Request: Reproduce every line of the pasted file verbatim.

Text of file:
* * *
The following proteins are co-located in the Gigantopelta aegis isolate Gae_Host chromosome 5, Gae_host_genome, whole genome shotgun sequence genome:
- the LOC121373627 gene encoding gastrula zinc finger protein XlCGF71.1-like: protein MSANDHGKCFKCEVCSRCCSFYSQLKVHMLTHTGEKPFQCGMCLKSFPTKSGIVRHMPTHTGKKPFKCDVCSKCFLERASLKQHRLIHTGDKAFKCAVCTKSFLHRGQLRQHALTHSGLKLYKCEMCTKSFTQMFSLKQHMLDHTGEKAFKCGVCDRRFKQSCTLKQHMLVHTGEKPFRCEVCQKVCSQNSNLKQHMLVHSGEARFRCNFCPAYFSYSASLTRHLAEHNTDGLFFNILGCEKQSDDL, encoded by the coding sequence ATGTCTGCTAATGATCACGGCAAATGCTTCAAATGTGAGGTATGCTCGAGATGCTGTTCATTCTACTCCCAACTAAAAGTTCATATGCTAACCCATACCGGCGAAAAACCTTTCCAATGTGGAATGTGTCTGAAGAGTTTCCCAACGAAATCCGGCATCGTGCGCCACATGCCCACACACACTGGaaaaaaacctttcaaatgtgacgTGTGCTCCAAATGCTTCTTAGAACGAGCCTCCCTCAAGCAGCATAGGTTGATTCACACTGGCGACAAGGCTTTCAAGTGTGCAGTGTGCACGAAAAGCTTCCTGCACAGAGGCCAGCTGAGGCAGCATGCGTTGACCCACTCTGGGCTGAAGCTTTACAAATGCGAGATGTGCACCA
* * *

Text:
The following proteins are co-located in the Gigantopelta aegis isolate Gae_Host chromosome 5, Gae_host_genome, whole genome shotgun sequence genome:
- the LOC121373627 gene encoding gastrula zinc finger protein XlCGF71.1-like: protein MSANDHGKCFKCEVCSRCCSFYSQLKVHMLTHTGEKPFQCGMCLKSFPTKSGIVRHMPTHTGKKPFKCDVCSKCFLERASLKQHRLIHTGDKAFKCAVCTKSFLHRGQLRQHALTHSGLKLYKCEMCTKSFTQMFSLKQHMLDHTGEKAFKCGVCDRRFKQSCTLKQHMLVHTGEKPFRCEVCQKVCSQNSNLKQHMLVHSGEARFRCNFCPAYFSYSASLTRHLAEHNTDGLFFNILGCEKQSDDL, encoded by the coding sequence ATGTCTGCTAATGATCACGGCAAATGCTTCAAATGTGAGGTATGCTCGAGATGCTGTTCATTCTACTCCCAACTAAAAGTTCATATGCTAACCCATACCGGCGAAAAACCTTTCCAATGTGGAATGTGTCTGAAGAGTTTCCCAACGAAATCCGGCATCGTGCGCCACATGCCCACACACACTGGaaaaaaacctttcaaatgtgacgTGTGCTCCAAATGCTTCTTAGAACGAGCCTCCCTCAAGCAGCATAGGTTGATTCACACTGGCGACAAGGCTTTCAAGTGTGCAGTGTGCACGAAAAGCTTCCTGCACAGAGGCCAGCTGAGGCAGCATGCGTTGACCCACTCTGGGCTGAAGCTTTACAAATGCGAGATGTGCACCA